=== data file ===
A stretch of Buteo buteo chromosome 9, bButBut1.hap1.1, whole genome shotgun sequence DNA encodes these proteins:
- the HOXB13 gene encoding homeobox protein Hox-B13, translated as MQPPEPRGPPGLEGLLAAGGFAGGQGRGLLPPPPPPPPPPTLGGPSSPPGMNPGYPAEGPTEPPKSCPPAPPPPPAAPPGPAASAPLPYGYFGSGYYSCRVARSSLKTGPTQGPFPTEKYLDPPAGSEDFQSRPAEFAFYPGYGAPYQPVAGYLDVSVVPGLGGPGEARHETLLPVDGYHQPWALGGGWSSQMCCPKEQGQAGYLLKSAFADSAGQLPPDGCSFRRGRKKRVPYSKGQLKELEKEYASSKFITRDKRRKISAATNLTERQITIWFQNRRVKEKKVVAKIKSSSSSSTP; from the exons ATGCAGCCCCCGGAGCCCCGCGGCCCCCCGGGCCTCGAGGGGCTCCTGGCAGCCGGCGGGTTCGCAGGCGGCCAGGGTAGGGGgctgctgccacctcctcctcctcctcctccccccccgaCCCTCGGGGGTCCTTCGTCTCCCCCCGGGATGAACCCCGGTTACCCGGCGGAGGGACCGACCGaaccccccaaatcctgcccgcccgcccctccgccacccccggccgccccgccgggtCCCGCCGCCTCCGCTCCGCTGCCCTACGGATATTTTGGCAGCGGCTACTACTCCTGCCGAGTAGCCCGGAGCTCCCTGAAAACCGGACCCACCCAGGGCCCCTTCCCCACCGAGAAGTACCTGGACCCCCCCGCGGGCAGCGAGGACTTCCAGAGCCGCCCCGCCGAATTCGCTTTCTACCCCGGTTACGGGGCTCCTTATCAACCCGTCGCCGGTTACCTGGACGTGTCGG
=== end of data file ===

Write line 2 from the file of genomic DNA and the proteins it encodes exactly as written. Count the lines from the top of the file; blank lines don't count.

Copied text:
- the HOXB13 gene encoding homeobox protein Hox-B13, translated as MQPPEPRGPPGLEGLLAAGGFAGGQGRGLLPPPPPPPPPPTLGGPSSPPGMNPGYPAEGPTEPPKSCPPAPPPPPAAPPGPAASAPLPYGYFGSGYYSCRVARSSLKTGPTQGPFPTEKYLDPPAGSEDFQSRPAEFAFYPGYGAPYQPVAGYLDVSVVPGLGGPGEARHETLLPVDGYHQPWALGGGWSSQMCCPKEQGQAGYLLKSAFADSAGQLPPDGCSFRRGRKKRVPYSKGQLKELEKEYASSKFITRDKRRKISAATNLTERQITIWFQNRRVKEKKVVAKIKSSSSSSTP; from the exons ATGCAGCCCCCGGAGCCCCGCGGCCCCCCGGGCCTCGAGGGGCTCCTGGCAGCCGGCGGGTTCGCAGGCGGCCAGGGTAGGGGgctgctgccacctcctcctcctcctcctccccccccgaCCCTCGGGGGTCCTTCGTCTCCCCCCGGGATGAACCCCGGTTACCCGGCGGAGGGACCGACCGaaccccccaaatcctgcccgcccgcccctccgccacccccggccgccccgccgggtCCCGCCGCCTCCGCTCCGCTGCCCTACGGATATTTTGGCAGCGGCTACTACTCCTGCCGAGTAGCCCGGAGCTCCCTGAAAACCGGACCCACCCAGGGCCCCTTCCCCACCGAGAAGTACCTGGACCCCCCCGCGGGCAGCGAGGACTTCCAGAGCCGCCCCGCCGAATTCGCTTTCTACCCCGGTTACGGGGCTCCTTATCAACCCGTCGCCGGTTACCTGGACGTGTCGG